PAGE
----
When viewed from the perspective of geological time, the
advancing settlers took only a moments pause at the edge of
the prairie to consider the advantages and disadvantages of their
settlement. It was a brief moment in the lifetime of an ecosystem
that had developed over the last 6 to 8 thousand years. Then, with
breath-taking rapidity, the people conquered an entire landscape.
The Grand Prairie in Illinois was settled within 10 to 20 years
between 1830 and 1850, and converted to cropland. The story was
much the same throughout the entire tallgrass prairie from Kentucky
to Oklahoma (Smith, 1990). Today, approximately 3% of the 240
million acres of the original tallgrass prairie are still intact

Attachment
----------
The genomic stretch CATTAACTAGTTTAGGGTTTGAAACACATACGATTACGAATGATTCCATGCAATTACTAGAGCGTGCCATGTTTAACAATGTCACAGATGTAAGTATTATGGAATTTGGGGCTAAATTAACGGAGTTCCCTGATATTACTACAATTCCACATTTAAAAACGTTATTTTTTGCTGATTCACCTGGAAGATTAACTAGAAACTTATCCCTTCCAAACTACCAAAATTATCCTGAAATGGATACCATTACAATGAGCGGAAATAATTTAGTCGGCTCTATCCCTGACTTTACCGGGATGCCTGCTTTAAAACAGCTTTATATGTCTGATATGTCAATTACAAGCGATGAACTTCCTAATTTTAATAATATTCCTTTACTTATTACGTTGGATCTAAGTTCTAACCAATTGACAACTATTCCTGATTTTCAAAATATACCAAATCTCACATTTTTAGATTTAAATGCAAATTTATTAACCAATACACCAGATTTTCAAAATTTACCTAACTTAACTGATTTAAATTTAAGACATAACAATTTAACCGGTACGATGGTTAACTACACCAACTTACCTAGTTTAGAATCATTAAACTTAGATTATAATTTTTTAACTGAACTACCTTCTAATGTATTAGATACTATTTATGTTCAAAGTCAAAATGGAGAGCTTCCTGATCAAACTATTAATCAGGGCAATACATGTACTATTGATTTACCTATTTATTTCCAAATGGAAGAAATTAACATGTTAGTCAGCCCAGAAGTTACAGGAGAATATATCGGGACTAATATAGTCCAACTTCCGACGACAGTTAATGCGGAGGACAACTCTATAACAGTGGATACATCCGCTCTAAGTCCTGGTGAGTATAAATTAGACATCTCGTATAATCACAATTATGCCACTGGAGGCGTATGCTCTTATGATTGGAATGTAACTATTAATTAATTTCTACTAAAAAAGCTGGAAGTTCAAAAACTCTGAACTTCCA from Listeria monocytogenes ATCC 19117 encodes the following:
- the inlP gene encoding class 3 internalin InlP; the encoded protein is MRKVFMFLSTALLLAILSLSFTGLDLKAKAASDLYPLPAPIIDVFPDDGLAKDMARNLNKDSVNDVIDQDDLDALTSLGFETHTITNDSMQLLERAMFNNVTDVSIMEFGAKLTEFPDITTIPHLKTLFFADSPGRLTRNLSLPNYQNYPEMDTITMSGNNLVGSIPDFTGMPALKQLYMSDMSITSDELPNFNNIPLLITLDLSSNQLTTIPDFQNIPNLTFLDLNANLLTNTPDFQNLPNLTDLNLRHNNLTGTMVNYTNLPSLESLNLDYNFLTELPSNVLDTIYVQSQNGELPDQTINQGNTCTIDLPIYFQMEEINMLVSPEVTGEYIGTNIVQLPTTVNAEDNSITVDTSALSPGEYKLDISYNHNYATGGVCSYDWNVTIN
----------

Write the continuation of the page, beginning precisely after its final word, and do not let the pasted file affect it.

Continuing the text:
(Smith, 1990), and in Illinois, only 0.01% of the original prairie
remains. Prairies once existed in all but a handful of the
southernmost counties of Illinois (Anderson, 1970) and had a total
coverage of 22 million acres (Roberston, Tallgrass Prairie Page,
Iverson, et al., 1989). Less than 2500 acres of good quality
prairie exist today. That alone is reason enough to remain
dedicated to the restoration of the tallgrass prairie.
"Life is short, but Art is long."